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Constructing the Patriarchal City: Gender and the Built Environments of London, Dublin, Toronto, and Chicago, 1870s into the 1940s.

Maureen A. Flanagan

Constructing the Patriarchal City: Gender and the Built Environments of London, Dublin, Toronto, and Chicago, 1870s into the 1940s.

Philadelphia: Temple University Press, 2018.

ISBN: 978-1439915707

Maureen Flanagan's book Constructing the Patriarchal City offers an in-depth look at the ways in which male ideals about urban life and spaces shaped four Anglo cities--London, Dublin, Chicago and Toronto--and the lives of women within those cities. The main objective of the book is to examine how patriarchal visions of the city were for the most part successful, but that such visions were challenged by women "who had very different ideas of how a city should work and how it should be built" (2). Flanagan argues that the reconstruction of the industrial city into a modern city was framed by three ideas that powerful men had about the city. First, that men viewed the urban spaces as disorderly and in need of reorganizing, through creating clear separations between public (politics) and private (domestic) spaces. Second, she argues that the powerful men saw women as a main cause of urban disorder. In better separating public and private spaces and everyday lives, women would be removed from the main workings of the modern city, resulting in an orderly city. Lastly, men see the city as a diseased organism that can be restored through the application of rational, impersonal structural solutions. These three male (patriarchal) ideas of the city are used throughout Flanagan's book to discuss the urban planning and design in each of the four cities and the different ways in which women resisted.

The book is divided into two parts. The first part of the book is primarily a broad overview of the similarities between the four cities in relation to property ownership, housing, gender roles, and the ideal modern city. The second part of the book looks at these four themes (in relation to the three patriarchal ideas of the city) in more detail for London, Dublin, Chicago and Toronto (one chapter per city). Flanagan draws on a combination of sources to detail both the decisions made by male politicians, planners, and other decision-makers, and the contrasting ideals and projects undertaken by women activists. She focuses in particular on housing and the struggles between capitalist, private housing projects led by powerful men and the more socialist oriented projects of women's organisations.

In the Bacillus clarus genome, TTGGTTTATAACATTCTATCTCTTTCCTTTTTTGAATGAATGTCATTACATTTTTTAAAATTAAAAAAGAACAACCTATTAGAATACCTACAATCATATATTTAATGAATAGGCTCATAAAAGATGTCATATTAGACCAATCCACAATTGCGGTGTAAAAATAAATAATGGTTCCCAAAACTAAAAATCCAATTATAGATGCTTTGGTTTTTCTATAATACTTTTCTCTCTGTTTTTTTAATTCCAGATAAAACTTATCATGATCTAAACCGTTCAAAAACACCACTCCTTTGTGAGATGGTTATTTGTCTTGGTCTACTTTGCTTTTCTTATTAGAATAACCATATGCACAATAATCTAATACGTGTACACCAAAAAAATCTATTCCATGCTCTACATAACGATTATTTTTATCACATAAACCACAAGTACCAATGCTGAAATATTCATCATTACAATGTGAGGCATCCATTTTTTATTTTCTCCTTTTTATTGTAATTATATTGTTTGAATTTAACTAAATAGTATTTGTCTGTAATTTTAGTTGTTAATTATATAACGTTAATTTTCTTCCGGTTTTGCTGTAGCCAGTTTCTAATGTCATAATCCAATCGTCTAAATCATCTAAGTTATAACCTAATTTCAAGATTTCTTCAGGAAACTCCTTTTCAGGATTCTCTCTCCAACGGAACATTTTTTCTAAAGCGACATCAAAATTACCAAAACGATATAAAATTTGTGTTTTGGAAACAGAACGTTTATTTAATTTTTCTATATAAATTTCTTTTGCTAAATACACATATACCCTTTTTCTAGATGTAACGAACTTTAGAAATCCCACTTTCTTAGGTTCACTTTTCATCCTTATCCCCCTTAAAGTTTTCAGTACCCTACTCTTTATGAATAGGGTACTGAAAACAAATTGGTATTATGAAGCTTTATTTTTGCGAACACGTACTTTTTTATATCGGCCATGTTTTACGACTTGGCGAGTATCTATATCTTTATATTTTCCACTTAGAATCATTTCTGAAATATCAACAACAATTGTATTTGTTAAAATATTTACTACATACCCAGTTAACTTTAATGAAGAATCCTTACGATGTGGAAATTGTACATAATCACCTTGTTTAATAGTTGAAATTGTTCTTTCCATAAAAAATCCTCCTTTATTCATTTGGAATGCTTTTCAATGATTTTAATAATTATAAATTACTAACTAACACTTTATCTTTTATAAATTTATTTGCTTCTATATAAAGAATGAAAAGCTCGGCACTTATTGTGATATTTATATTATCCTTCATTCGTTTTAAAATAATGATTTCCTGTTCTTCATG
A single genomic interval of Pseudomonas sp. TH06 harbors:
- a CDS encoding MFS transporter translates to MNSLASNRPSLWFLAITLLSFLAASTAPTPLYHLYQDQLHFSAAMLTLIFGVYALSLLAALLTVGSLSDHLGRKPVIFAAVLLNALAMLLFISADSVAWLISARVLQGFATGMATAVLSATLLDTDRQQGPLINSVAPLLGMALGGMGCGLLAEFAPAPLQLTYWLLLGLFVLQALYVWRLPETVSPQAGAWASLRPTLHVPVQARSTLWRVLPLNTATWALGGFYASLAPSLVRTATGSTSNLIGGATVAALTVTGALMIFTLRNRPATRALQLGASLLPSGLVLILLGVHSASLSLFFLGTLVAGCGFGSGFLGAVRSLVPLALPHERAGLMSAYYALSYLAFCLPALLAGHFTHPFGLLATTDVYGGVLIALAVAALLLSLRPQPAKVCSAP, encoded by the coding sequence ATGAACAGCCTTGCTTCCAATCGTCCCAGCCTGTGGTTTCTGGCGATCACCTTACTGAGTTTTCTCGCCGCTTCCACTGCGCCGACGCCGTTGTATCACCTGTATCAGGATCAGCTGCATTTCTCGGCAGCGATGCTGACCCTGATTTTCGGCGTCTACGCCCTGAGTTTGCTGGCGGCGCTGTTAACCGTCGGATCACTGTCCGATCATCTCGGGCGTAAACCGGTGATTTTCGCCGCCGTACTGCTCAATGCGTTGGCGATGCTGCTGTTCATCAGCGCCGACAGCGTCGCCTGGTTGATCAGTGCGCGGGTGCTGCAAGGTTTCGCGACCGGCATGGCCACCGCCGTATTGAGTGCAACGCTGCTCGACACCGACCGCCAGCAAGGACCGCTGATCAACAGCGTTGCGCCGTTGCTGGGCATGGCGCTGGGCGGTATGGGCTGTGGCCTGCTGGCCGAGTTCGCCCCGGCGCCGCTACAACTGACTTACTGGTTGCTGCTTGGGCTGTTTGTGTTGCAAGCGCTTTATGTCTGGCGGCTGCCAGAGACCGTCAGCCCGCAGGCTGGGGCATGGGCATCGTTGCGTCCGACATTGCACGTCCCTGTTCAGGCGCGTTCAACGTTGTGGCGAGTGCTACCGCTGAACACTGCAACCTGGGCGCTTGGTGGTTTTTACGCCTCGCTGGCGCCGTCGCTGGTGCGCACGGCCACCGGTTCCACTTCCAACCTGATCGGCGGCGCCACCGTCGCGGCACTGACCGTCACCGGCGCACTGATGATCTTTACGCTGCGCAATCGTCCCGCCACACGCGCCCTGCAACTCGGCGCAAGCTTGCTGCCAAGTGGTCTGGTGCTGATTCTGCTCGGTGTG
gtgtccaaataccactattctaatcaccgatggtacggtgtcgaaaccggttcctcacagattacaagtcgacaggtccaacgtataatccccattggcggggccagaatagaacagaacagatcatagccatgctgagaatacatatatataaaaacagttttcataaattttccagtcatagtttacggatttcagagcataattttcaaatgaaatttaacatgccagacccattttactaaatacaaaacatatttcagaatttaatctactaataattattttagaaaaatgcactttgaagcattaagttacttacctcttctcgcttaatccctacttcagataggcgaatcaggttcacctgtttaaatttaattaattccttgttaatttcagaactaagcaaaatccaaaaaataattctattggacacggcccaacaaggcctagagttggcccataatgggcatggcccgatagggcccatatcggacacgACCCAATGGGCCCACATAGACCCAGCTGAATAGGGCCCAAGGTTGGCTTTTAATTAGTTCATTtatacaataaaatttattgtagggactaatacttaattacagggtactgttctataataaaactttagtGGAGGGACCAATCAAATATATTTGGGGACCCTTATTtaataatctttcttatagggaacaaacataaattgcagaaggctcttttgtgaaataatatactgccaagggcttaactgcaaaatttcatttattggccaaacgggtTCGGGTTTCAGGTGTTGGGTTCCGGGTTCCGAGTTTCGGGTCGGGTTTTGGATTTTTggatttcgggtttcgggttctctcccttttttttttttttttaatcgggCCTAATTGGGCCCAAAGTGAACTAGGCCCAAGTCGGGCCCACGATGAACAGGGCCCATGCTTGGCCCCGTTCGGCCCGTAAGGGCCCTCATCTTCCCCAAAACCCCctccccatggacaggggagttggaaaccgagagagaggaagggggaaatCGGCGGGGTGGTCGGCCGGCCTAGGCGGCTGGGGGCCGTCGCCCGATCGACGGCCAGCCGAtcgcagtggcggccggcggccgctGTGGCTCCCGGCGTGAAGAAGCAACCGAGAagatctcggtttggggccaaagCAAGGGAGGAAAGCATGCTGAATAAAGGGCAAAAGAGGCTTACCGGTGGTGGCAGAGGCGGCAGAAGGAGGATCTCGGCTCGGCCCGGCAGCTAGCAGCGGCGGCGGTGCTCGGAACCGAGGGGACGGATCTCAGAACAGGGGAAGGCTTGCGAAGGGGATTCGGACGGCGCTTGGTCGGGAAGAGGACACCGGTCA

Flanagan has done a good job of describing how the plans, projects, and processes of early urban planning were very much patriarchal. However, she does not argue or reveal anything new about patriarchal urban planning. Much of what Flanagan argues has been argued before by many feminist geographers, urban planners, architects and social theorists, especially in the late 1970s and the 1980s. Given the plethora of academic and activist work that has challenged conflations of gender with other aspects of identity, Flanagan could have complemented gender and patriarchy to also include issues of class and, especially, race. For instance she writes about African-American women activists in Chicago, Toronto, London, and Dublin as though they resided in white cities with little class, religious or linguistic differences. Yet there were most certainly issues of race in London, Toronto, and Dublin. During the period that Flanagan writes about, London was the centre of the British Empire and had significant populations from Africa, the Caribbean, India, and the Middle East. Jewish, Black, Arab, Indian, Asian and (in the case of Toronto) Indigenous women were all part of the city and most certainly played a role in contesting patriarchal planning (see for example Whitall, 2012). Women and men's experiences in London, Dublin, Toronto, and Chicago during the period that Flanagan writes were varied depending on class, race, and religion. It would have been good for Flanagan to be upfront about her focus on patriarchy but discuss the limitations when race, class, and religion are sidelined.

Nonetheless, the details about each city will interest students studying one of the four cities. The chapters on each city could be read on its own without the Part I, making the chapters great for undergraduate and graduate courses. While Part I includes a section on unplanned city (Chapter 1), the ideas in the remaining chapters (Chapters 2 to 4) are revisited in Part II. There are also ideas and quotations repeated in some of the chapters. Most glaringly on page 143 where a quote from Le Corbusier is repeated in two adjacent paragraphs. The repetition and lack of detailed editing made the book frustrating to read at times. Overall, however, Flanagan does clearly show how gender dynamics shaped early modern urban planning in London, Dublin, Toronto, and Chicago.

Laura Shillington

Geography John Abbott College

Whitall, D. (2012) Creolising London: Black West Indian activism and the politics of race and empire in Britain, 1931-1948. Doctoral Dissertation, Royal Holloway University of London.
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Author:Shillington, Laura
Publication:Canadian Journal of Urban Research
Article Type:Book review
Date:Jun 22, 2019
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